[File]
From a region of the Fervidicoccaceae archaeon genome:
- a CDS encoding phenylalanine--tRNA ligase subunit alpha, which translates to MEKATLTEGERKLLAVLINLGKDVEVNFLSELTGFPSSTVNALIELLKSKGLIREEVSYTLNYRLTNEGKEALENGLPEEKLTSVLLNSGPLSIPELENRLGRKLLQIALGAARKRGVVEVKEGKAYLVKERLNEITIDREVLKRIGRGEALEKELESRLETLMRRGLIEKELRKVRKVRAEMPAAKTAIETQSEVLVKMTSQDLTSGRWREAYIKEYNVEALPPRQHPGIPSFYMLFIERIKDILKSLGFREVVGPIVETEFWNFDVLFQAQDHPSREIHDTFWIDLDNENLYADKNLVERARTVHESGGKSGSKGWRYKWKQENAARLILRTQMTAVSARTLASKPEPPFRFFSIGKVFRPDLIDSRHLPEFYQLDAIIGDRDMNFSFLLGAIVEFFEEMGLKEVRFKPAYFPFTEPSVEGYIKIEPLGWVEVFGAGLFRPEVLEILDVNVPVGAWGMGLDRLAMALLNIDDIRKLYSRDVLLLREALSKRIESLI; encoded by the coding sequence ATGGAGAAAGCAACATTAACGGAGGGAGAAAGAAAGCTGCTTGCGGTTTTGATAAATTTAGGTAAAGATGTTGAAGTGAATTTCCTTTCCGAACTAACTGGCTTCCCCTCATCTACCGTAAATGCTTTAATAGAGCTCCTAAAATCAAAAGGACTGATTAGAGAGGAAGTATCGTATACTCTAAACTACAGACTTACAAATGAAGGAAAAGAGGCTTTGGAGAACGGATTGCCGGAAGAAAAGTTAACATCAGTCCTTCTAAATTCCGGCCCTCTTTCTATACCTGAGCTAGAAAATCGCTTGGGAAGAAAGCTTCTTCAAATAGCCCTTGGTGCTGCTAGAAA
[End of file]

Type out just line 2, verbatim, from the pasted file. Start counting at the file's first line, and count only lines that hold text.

- a CDS encoding phenylalanine--tRNA ligase subunit alpha, which translates to MEKATLTEGERKLLAVLINLGKDVEVNFLSELTGFPSSTVNALIELLKSKGLIREEVSYTLNYRLTNEGKEALENGLPEEKLTSVLLNSGPLSIPELENRLGRKLLQIALGAARKRGVVEVKEGKAYLVKERLNEITIDREVLKRIGRGEALEKELESRLETLMRRGLIEKELRKVRKVRAEMPAAKTAIETQSEVLVKMTSQDLTSGRWREAYIKEYNVEALPPRQHPGIPSFYMLFIERIKDILKSLGFREVVGPIVETEFWNFDVLFQAQDHPSREIHDTFWIDLDNENLYADKNLVERARTVHESGGKSGSKGWRYKWKQENAARLILRTQMTAVSARTLASKPEPPFRFFSIGKVFRPDLIDSRHLPEFYQLDAIIGDRDMNFSFLLGAIVEFFEEMGLKEVRFKPAYFPFTEPSVEGYIKIEPLGWVEVFGAGLFRPEVLEILDVNVPVGAWGMGLDRLAMALLNIDDIRKLYSRDVLLLREALSKRIESLI; encoded by the coding sequence ATGGAGAAAGCAACATTAACGGAGGGAGAAAGAAAGCTGCTTGCGGTTTTGATAAATTTAGGTAAAGATGTTGAAGTGAATTTCCTTTCCGAACTAACTGGCTTCCCCTCATCTACCGTAAATGCTTTAATAGAGCTCCTAAAATCAAAAGGACTGATTAGAGAGGAAGTATCGTATACTCTAAACTACAGACTTACAAATGAAGGAAAAGAGGCTTTGGAGAACGGATTGCCGGAAGAAAAGTTAACATCAGTCCTTCTAAATTCCGGCCCTCTTTCTATACCTGAGCTAGAAAATCGCTTGGGAAGAAAGCTTCTTCAAATAGCCCTTGGTGCTGCTAGAAA